Trading of China Evergrande Group's shares has been suspended in Hong Kong pending the release of "inside information." Sources with knowledge in the matter said the heavily indebted real estate company would, reportedly, be unveiling its restructuring plan in the coming days.

The world's most indebted property developer has been struggling to repay its estimated $300 billion in liabilities, which includes nearly $20 billion worth of international bonds. Rating companies have deemed China Evergrande's international bonds to be in default following several missed payments.

Over the past few months, the Chinese company had missed numerous bond payments, leading to a crash in investor confidence in its liquidity and future prospects.

The company's stock price had dropped by more than 89% last year due to growing concerns over its liquidity and growing debt. The stock closed at HK$1.59 per share on Friday before trading was suspended.

China Evergrande's EV unit, China Evergrande New Energy Vehicle Group, saw its shares surge by around 14% Monday. Share prices of its property management subsidiary, Evergrande Services, also rose by 1% in early trading Monday.

Last week, the company missed new coupon payments worth an estimated $255 million. The company has been scrambling to liquidate its assets and shares to repay agitated supplies and creditors.

China Evergrande revised its plans to reimburse investors in its wealth management products on Friday, stating that each investor may expect to receive $1,257 per month as principal payment for three months, regardless of when the investment matures.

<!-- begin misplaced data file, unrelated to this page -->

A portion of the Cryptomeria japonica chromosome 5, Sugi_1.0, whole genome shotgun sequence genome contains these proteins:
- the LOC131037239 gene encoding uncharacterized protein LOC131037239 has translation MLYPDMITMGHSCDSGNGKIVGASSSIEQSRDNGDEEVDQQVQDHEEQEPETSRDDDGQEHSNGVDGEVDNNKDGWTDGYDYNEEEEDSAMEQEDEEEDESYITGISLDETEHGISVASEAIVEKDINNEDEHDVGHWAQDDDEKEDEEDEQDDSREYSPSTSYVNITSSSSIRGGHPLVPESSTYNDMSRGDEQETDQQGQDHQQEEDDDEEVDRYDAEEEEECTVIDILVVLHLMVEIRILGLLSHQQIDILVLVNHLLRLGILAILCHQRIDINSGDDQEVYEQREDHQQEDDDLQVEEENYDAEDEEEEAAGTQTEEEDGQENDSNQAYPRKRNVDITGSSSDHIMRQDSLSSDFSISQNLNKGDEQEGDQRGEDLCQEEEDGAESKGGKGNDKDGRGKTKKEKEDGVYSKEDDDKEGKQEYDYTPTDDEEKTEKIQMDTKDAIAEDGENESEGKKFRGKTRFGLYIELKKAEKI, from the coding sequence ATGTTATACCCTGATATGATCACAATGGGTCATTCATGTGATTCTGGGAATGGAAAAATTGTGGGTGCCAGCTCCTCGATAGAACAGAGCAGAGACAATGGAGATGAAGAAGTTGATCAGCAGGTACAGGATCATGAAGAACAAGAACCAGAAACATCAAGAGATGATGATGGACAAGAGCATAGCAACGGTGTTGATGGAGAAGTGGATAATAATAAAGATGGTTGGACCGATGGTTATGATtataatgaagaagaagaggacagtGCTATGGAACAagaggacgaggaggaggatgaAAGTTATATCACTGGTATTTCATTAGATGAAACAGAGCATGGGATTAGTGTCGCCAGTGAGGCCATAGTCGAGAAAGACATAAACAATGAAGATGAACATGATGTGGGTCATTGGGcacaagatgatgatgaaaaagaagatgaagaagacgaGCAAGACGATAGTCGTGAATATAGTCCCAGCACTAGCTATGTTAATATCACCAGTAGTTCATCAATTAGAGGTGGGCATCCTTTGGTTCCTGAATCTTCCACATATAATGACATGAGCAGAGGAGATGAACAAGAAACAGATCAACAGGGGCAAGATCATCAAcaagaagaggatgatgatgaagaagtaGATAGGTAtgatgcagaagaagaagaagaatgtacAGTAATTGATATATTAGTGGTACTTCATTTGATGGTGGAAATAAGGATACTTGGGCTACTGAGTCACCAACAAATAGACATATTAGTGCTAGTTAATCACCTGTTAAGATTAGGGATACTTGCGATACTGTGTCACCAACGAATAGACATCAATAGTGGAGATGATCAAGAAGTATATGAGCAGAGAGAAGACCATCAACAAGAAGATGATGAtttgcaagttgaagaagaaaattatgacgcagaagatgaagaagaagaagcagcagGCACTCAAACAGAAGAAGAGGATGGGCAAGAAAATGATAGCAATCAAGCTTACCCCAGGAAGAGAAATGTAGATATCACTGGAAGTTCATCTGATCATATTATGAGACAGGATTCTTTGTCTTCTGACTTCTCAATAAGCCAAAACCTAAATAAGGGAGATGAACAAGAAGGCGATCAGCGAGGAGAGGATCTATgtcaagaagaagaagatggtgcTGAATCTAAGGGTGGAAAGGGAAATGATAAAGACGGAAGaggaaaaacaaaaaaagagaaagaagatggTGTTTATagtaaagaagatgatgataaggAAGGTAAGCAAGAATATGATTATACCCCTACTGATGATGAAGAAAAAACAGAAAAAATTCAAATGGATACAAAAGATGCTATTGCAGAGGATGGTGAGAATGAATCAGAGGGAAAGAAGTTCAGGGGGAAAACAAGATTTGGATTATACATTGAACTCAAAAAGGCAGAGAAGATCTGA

The company had previously refused to provide a figure and committed to reimbursing 10% of the money when the product matured at the end of the month. China Evergrande said on its wealth unit's website that the situation was not ideal and that it will aggressively raise cash and revise the repayment plan in late March.

Evergrande said that after three months of work, 91.7% of its nationwide projects had restarted construction. Many projects have been suspended in the past as a result of the developer's failure to pay its numerous suppliers and contractors.

Apart from not being able to pay its suppliers, the company has had difficulty completing several of its projects because of other reasons. Over the weekend, local media reported that the municipal administration of Hainan, a Chinese resort island, had ordered Evergrande to dismantle its 39 residential complexes within 10 days owing to unlawful construction.

Chinese officials previously expressed their unwillingness to bail out the company and its wealthy founder, stating that it would be against President Xi Jinping's "Common Prosperity" plans.